The publishing delay has ended. My blog is back!
On Memorial Day weekend we camped on our friends’ property in Plumas County. After so much snow this winter it was very green with lots of wildflowers.It was a relaxing weekend, with fun activities thrown in.Andy and Stan rode dirt bikes.
Jim and Peggie rode mountain bikes.Jim played music.And so did Steve and Gary.
Alice, our host, with Timmy
Chuck, also host relaxing in camp. Many of us got a lot of reading done too.
Our motor home in the early morning light.
A pond that appeared after the big snow winter was fun for throwing rocks into.Peggie and I took a hike to see the wildflowers and all the green. We saw a couple of snow flowers.
It was very green, greener than most years.
Then we saw Andy riding by,followed by Stan.
We also hung out at Steve and Dianne’s cabin down the road.
Ian watching inquisitive Adi, his son.
Dianne with her grandson, Adi.
Ian playing his dad’s guitar, with dad Steve at his side.
We even got to have a fire, the first in many years. It was finally wet enough that the fire wasn’t going to risk starting a wild fire. My camera obviously focused on the flame.
All in all a weekend with good friends, good food (as I was told), and good relaxing and fun.
In the week that followed I got confirmation that I have the C9orf72 gene mutation that causes ALS – no surprise, considering that my mom had been confirmed to have it too. This now allows me to participate in research specifically for this gene mutation. This is what I feel I can do for my son and my niece and nephews and cousins. The researchers want to first see what the different forms of the mutation do to the outcome of the disease. Some people get ALS, some people get Frontal Temporal Dementia (FTD), and some people get both. There are also people with the mutation that get no disease at all. My family has a long history of dementia also. Getting the genetic confirmation has put into motion my enrollment in two studies, one in Los Angeles and one in San Francisco. It is exciting to be involved in research that could lead to a cure for this particular genetic form of the disease. The gene is dominant, meaning that offspring have 50% chance of inheriting the mutated gene.
On Wednesday, Andy had his Spring Orchestra Concert at school.Andy with his proud parents after the concert.
On Thursday, Andy stayed home from school, after throwing up in the middle of the night and most of the day. It was unfortunate timing – the week before final exams. He did go to school Friday, and Stan and I drove to San Francisco.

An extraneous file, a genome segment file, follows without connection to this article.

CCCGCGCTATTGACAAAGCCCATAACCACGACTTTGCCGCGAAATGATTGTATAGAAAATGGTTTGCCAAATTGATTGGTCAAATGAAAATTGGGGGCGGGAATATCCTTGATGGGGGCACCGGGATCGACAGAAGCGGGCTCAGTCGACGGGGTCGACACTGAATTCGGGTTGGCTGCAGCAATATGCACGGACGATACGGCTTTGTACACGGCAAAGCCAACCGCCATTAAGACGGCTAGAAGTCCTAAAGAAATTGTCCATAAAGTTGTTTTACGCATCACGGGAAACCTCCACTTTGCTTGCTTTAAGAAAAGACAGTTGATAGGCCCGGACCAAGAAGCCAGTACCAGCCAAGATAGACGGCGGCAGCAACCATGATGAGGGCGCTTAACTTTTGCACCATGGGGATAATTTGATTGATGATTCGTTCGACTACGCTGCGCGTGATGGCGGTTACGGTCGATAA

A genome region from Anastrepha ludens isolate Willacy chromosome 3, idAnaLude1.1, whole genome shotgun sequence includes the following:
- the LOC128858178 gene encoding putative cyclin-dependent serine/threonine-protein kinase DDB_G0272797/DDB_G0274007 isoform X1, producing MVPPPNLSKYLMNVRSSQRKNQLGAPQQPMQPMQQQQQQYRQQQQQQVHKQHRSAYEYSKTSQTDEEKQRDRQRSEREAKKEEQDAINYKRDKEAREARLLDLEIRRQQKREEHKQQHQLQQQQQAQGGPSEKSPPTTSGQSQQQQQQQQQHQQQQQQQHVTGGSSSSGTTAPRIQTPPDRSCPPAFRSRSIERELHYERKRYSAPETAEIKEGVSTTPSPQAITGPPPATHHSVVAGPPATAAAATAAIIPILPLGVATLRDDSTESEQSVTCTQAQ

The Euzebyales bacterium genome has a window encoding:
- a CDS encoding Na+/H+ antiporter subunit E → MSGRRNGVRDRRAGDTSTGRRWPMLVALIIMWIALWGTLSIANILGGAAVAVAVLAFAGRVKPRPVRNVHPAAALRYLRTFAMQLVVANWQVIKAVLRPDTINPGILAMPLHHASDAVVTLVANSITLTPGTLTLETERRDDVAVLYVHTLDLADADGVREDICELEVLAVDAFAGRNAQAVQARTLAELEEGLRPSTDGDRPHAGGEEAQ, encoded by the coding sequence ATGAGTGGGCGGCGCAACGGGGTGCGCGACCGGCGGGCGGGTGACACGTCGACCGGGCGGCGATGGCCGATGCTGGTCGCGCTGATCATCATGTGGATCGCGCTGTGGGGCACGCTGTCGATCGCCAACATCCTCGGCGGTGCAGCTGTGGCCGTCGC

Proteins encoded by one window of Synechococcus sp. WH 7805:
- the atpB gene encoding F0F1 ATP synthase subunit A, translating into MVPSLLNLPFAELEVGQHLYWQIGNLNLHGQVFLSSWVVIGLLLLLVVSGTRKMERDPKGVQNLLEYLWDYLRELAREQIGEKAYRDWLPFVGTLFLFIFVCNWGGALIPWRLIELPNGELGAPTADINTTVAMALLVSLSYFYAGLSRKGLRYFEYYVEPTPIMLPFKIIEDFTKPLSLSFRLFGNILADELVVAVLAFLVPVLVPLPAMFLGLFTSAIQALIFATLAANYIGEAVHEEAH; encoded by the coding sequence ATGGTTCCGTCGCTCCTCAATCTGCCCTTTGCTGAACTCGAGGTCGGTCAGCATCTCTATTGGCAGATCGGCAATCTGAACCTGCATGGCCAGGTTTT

On Friday, I had my second botox injections in my parietal saliva glands. I had noticed the effect drop off in the last few weeks. The first dose did let me cut the dose of the saliva reducing medicine in half. This time they did a higher dose and both upper and lower part of the glands. As I write this I am already noticing that I can cut my dose of the medicine even more.
Next came my ALS clinic visit. I first met with the speech therapist. She gave me some exercises to keep my TMJ muscles flexible so I can keep my mouth closed without effort. Then I met with nutrition and they were very happy that I am maintining my weight. I met with the respiratory therapist and she shared the results of my overnight pulse ox test, which were disconcerting. The results show that I am desatting (blood oxygen levels getting dangerously low) several times while sleeping, so much so that I am not getting any REM sleep. I do wake up a lot. No wonder I have had so much fatigue. I use a bipap, and this resulted in an order to increase my bipap pressures. We also found that I have vocal cord involvement impeding my forced vital capacity breathing tests. Air does not flow smoothly when I am making an effort. I met with Physical Therapy and my neurologist, this time Dr. Catherine Lomen-Hoerth, the director of the ALS clinic. There is no sign of progression to my limbs yet. Dr. Lomen-Hoerth hooked me up with the UCSF folks researching the C9orf72 gene mutation.
All in all, it was a good clinic visit. My disease is progressing, and I am uncomfortable at times (needing cough assist or dealing with saliva issues) but I still feel incredibly lucky to be able to self care this long.
We finished at the clinic at about 5 P.M. and we walked to dinner about 5 blocks to a brew pub called Social. We had big plans for the weekend ahead. Our son Andy had driven to the Sacramento area after school to our friends the Peters’ house. Then he rode with them to San Jose, where we met them about 8 pm. Andy was running in the San Jose Giants race at 7:30 Saturday morning. Erika was going to run too, but couldn’t due to injury. Then on Saturday afternoon we were going to Oakland to watch the A’s vs Washington Nationals baseball game, and on Sunday the Young Faces of ALS National Corntoss challenge in Piedmont – Andy and Stan were a team, as were David and Paul.
Saturday morning arrived with Stan throwing up at 5 am. Erika, along with her daughter Maddie and Maddie’s cousin Jacqueline, took Andy to the San Jose Giants stadium for the race. I stayed at the hotel to help Stan. I also had to go to CVS to get some medications he forgot to bring. Erika texted photos (thanks girlfriend!)